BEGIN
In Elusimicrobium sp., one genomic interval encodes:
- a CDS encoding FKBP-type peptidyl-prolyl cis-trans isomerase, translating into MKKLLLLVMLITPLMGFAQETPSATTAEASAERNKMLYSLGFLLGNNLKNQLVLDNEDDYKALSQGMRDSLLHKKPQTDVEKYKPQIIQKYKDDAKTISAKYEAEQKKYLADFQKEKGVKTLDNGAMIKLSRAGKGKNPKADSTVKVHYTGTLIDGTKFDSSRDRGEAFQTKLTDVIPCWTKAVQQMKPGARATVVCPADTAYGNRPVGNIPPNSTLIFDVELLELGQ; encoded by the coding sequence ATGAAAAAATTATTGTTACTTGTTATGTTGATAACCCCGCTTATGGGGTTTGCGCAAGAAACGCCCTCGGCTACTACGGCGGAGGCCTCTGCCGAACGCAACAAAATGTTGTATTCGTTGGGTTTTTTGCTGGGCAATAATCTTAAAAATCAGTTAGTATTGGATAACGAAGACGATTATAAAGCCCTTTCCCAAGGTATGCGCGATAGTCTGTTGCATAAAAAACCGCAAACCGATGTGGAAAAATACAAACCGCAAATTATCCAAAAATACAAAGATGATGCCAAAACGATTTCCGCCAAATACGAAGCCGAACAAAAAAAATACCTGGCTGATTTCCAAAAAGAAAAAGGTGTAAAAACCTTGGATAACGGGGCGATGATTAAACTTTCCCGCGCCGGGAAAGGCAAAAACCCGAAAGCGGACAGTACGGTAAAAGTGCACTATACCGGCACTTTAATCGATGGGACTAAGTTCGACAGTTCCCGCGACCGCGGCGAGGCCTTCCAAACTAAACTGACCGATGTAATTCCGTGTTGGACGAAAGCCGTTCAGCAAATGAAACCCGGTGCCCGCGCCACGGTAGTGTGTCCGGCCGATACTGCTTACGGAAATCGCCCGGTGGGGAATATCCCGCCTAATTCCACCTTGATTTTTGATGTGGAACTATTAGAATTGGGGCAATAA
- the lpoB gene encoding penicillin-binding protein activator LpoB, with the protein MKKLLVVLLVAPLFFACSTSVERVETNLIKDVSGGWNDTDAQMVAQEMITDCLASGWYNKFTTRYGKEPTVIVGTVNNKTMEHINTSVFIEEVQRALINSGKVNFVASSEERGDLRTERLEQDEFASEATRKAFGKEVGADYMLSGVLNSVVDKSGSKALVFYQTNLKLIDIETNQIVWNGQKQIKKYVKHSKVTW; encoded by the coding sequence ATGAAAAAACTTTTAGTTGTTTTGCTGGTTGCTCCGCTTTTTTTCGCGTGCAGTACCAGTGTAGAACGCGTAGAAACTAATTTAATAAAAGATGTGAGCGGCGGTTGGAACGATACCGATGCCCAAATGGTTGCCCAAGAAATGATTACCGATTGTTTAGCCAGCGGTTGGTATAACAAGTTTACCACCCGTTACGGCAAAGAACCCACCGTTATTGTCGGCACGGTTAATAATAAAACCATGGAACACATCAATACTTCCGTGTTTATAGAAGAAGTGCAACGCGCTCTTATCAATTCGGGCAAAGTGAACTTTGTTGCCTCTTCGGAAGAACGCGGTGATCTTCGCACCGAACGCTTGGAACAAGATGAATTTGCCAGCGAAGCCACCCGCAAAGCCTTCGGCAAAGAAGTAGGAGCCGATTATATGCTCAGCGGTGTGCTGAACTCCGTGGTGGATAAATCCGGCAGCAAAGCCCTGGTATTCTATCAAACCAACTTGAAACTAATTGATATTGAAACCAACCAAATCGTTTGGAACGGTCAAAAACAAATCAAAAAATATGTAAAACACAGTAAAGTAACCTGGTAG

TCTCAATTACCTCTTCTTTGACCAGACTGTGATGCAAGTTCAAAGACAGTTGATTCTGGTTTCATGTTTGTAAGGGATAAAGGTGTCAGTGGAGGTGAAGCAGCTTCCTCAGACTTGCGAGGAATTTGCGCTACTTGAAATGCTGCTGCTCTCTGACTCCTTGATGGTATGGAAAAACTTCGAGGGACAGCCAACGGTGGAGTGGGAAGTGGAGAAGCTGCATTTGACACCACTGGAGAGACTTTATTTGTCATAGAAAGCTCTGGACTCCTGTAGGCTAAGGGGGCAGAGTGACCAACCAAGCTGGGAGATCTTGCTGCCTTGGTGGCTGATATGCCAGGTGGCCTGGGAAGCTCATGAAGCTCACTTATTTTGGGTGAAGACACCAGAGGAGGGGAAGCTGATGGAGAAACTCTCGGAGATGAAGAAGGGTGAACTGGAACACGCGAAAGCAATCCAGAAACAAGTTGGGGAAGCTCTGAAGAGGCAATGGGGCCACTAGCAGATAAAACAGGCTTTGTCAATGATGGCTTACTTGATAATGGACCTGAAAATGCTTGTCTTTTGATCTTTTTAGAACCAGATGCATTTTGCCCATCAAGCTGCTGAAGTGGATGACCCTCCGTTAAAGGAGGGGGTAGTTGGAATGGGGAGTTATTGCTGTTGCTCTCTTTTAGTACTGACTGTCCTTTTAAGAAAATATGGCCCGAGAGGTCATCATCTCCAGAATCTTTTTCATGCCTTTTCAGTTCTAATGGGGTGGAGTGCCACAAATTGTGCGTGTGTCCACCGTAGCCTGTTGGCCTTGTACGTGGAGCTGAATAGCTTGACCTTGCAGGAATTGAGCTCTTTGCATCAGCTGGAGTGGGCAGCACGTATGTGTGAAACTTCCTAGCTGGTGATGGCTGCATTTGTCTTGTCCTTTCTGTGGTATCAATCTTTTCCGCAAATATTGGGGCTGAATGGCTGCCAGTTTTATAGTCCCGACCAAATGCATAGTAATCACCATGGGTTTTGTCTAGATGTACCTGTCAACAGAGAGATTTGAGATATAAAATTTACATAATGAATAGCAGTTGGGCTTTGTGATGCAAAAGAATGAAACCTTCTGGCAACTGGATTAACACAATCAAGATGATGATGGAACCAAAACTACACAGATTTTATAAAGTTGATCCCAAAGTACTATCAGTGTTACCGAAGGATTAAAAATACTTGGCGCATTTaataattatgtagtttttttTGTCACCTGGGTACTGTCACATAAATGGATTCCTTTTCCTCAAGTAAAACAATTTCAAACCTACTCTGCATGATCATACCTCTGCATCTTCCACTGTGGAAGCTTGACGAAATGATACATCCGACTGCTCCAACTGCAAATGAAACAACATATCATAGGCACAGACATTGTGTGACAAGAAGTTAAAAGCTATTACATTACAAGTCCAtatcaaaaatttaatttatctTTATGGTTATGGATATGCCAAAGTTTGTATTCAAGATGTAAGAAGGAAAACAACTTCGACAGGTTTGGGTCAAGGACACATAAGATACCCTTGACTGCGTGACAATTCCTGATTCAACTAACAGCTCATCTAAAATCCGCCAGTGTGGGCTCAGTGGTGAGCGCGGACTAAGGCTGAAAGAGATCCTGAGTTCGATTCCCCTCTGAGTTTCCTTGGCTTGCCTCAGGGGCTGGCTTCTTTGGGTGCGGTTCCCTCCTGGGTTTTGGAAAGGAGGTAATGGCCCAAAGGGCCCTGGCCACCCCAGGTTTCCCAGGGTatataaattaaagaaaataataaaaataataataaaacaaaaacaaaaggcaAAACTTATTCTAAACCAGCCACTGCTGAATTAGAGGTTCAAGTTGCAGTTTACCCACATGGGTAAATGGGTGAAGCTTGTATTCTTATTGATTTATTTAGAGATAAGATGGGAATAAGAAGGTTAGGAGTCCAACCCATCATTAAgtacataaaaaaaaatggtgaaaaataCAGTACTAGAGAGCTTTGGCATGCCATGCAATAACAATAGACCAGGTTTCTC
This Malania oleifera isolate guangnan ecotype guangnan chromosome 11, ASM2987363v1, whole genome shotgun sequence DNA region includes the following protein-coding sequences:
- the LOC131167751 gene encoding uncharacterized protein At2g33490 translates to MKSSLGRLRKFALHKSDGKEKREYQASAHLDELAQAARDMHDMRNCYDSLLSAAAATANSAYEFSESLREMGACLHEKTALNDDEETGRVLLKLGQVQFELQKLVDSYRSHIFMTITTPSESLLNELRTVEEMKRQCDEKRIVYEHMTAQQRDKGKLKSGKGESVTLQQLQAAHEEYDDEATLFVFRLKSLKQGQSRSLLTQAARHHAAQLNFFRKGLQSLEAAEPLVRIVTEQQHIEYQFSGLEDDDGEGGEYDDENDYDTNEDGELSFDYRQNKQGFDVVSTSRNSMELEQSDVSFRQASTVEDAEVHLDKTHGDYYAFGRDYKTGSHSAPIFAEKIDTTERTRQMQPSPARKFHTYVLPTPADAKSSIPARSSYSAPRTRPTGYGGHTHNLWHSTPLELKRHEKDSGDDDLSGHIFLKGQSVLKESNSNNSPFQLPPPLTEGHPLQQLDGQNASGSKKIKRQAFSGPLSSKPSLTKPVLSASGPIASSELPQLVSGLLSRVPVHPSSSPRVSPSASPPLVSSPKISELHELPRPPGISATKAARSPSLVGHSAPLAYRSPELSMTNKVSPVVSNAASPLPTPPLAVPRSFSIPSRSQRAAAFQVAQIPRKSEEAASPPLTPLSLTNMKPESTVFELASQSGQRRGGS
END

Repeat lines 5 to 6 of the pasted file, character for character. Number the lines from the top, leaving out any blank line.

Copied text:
This Malania oleifera isolate guangnan ecotype guangnan chromosome 11, ASM2987363v1, whole genome shotgun sequence DNA region includes the following protein-coding sequences:
- the LOC131167751 gene encoding uncharacterized protein At2g33490 translates to MKSSLGRLRKFALHKSDGKEKREYQASAHLDELAQAARDMHDMRNCYDSLLSAAAATANSAYEFSESLREMGACLHEKTALNDDEETGRVLLKLGQVQFELQKLVDSYRSHIFMTITTPSESLLNELRTVEEMKRQCDEKRIVYEHMTAQQRDKGKLKSGKGESVTLQQLQAAHEEYDDEATLFVFRLKSLKQGQSRSLLTQAARHHAAQLNFFRKGLQSLEAAEPLVRIVTEQQHIEYQFSGLEDDDGEGGEYDDENDYDTNEDGELSFDYRQNKQGFDVVSTSRNSMELEQSDVSFRQASTVEDAEVHLDKTHGDYYAFGRDYKTGSHSAPIFAEKIDTTERTRQMQPSPARKFHTYVLPTPADAKSSIPARSSYSAPRTRPTGYGGHTHNLWHSTPLELKRHEKDSGDDDLSGHIFLKGQSVLKESNSNNSPFQLPPPLTEGHPLQQLDGQNASGSKKIKRQAFSGPLSSKPSLTKPVLSASGPIASSELPQLVSGLLSRVPVHPSSSPRVSPSASPPLVSSPKISELHELPRPPGISATKAARSPSLVGHSAPLAYRSPELSMTNKVSPVVSNAASPLPTPPLAVPRSFSIPSRSQRAAAFQVAQIPRKSEEAASPPLTPLSLTNMKPESTVFELASQSGQRRGGS